A recent article in AdAge asks, “Is Gay Too Mainstream for Its Own Media?” Logo, the first television station focused on the LGBT population, has recently shifted its programming to be more mainstream-focused. Other have followed suit. Is it time for the still-budding gay wedding industry to do the same?
Massachusetts was the first state in America to legalize state civil marriage for same-sex couples, starting a trend in the country in 2004. Until 2009, Massachusetts shared a monopoly on same-sex marriages with Connecticut, including any potential financial benefits those extra marriages brought.
A 2008 UCLA study suggested that if Massachusetts allowed non-residents of the state to wed, the state’s economy could reap $111 million in increased spending, along with great tax revenue.
Today, it is one of six states, along with the District of Columbia, that offer same-sex marriage. Another dozen offer some sort of civil unions, and even more offer a minimal version of benefits afforded to straight spouses. The process to legalize same-sex marriage is still gaining momentum. New York doubled the population of citizens living in states with same-sex marriage when it passed legislation in 2011, and others, such as Washington State, are close to or have already approved legislation to pass in 2012.
As more states offer benefits, the backlog of waiting same-sex couples may wane, with those who are waiting choosing to wed in their own state instead of a travel destination, such as New York, that has marriage equality. That time hasn’t come just yet, but it could happen if federal legislation opens gay marriage to all. This could result in the marriage industry opening up to gay marriage in the interest of profits, instead of having speciality gay-marriage firms.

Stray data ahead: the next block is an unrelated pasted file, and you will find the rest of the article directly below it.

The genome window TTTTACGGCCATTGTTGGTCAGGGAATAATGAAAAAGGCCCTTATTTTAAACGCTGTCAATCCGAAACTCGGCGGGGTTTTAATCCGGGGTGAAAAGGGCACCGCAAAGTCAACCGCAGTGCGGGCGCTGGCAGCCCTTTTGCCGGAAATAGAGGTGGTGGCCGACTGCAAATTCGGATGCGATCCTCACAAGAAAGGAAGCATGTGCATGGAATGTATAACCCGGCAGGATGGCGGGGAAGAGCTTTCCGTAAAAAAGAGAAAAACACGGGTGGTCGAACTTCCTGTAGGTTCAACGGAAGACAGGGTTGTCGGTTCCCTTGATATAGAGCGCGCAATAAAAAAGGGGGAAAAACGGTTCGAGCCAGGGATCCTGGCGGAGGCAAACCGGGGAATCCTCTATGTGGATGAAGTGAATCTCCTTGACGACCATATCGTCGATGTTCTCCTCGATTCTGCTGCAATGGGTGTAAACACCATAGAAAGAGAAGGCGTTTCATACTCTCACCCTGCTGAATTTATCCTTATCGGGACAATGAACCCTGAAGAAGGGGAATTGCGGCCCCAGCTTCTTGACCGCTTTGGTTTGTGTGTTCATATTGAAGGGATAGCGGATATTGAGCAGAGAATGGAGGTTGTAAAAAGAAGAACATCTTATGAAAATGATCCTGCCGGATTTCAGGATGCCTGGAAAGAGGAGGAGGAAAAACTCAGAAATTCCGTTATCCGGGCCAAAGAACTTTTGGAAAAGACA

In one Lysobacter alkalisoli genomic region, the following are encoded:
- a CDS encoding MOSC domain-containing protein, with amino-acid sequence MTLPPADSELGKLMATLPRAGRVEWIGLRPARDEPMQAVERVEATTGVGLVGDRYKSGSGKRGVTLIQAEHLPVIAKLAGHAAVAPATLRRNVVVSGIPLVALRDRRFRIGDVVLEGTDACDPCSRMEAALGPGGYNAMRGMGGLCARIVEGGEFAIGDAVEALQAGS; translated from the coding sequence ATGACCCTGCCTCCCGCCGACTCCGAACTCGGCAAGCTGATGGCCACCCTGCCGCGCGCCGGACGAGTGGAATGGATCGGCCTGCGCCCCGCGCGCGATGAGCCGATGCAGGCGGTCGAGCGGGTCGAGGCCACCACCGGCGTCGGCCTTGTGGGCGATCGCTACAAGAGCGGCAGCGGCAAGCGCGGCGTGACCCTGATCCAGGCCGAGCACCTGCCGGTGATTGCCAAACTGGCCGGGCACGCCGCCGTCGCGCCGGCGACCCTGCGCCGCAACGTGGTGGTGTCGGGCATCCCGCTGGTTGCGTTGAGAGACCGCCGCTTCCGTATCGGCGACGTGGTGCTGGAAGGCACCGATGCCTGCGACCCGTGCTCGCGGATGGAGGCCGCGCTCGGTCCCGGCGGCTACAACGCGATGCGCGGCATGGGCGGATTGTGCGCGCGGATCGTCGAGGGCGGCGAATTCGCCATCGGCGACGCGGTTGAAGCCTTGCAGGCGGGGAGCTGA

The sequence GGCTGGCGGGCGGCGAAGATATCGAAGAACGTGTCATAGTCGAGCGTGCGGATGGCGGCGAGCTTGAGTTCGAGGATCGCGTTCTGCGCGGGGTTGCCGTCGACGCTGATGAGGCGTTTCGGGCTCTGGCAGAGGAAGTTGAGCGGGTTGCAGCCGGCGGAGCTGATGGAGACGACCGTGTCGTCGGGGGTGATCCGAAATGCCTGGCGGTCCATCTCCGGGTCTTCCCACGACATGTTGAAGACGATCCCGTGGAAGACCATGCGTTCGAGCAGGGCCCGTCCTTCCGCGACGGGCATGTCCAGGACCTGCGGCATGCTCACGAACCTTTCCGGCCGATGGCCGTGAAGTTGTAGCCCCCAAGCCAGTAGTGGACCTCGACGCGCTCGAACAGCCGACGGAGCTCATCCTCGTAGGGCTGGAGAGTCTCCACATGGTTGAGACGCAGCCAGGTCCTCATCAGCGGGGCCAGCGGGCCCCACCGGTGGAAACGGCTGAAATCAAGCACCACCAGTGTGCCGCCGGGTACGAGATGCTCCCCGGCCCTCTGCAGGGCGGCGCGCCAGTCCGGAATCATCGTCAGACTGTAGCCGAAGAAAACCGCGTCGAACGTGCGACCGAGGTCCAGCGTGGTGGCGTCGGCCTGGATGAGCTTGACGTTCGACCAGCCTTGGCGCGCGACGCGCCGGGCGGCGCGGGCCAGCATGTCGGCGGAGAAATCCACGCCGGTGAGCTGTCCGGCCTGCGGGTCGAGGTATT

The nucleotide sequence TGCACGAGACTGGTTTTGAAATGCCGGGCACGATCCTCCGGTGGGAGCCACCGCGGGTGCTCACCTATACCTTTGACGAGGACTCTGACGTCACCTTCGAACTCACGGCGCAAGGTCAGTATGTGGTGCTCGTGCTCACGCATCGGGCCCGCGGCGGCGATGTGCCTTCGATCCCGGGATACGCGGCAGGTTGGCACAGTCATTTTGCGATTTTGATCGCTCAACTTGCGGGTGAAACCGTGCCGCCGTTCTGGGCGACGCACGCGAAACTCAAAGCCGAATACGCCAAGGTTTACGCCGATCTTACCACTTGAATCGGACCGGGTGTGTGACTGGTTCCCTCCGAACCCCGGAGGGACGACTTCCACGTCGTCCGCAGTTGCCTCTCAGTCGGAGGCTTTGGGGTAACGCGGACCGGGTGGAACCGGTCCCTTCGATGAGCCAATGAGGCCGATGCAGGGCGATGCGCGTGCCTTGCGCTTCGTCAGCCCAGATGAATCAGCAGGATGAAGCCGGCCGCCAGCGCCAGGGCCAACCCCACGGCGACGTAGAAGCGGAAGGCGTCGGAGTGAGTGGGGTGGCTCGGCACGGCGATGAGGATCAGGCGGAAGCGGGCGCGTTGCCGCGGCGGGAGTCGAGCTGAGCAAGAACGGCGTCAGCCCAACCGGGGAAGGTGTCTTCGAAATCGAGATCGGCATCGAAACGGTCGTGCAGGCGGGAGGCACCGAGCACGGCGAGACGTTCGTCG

“The best way to describe the expansion of the same-sex wedding market since Massachusetts legalized same-sex marriage is ‘participation,’” said
Kathryn Hamm, president of GayWeddings.com, a product and resource website for same-sex couples looking to tie the knot. “More wedding pros than ever are educating themselves on how to serve same-sex couples and more than ever are targeting their blogs, websites and ad campaigns in more inclusive ways.”
The Knot did just that. A massive national wedding industry publication showcasing services and products, The Knot launched a gay weddings mini-site to compliment their general-market site in 2008.
“When legislation passed in New York, page views for gay.weddings.com, that Sat. June 25th, saw a 166% increase,” said Anja Winikka, site editor for The Knot. “The average number of gay wedding members that signed up on theKnot.com, nearly doubled right after June 24, so we not only had a surge in traffic and page views, but a surge in members.”
New York, already a travel destination, reaped benefits by legalizing gay marriage, said Winikka. Other areas that have gay marriage have seen such a trend as well.
“Part of the reason we moved to D.C. was to have rights as a couple,” said Stephanie Shea, a Georgia native who moved to D.C. in 2011. “We are lucky because D.C. is unique in that it has both domestic partnerships and legal marriage for same sex couples. That works well for us because we can’t yet afford the wedding I dream of, but we can still have a handful of legal rights, which is very important when living so far from our families in Georgia. I will only live in states that will uphold my legal relationship.”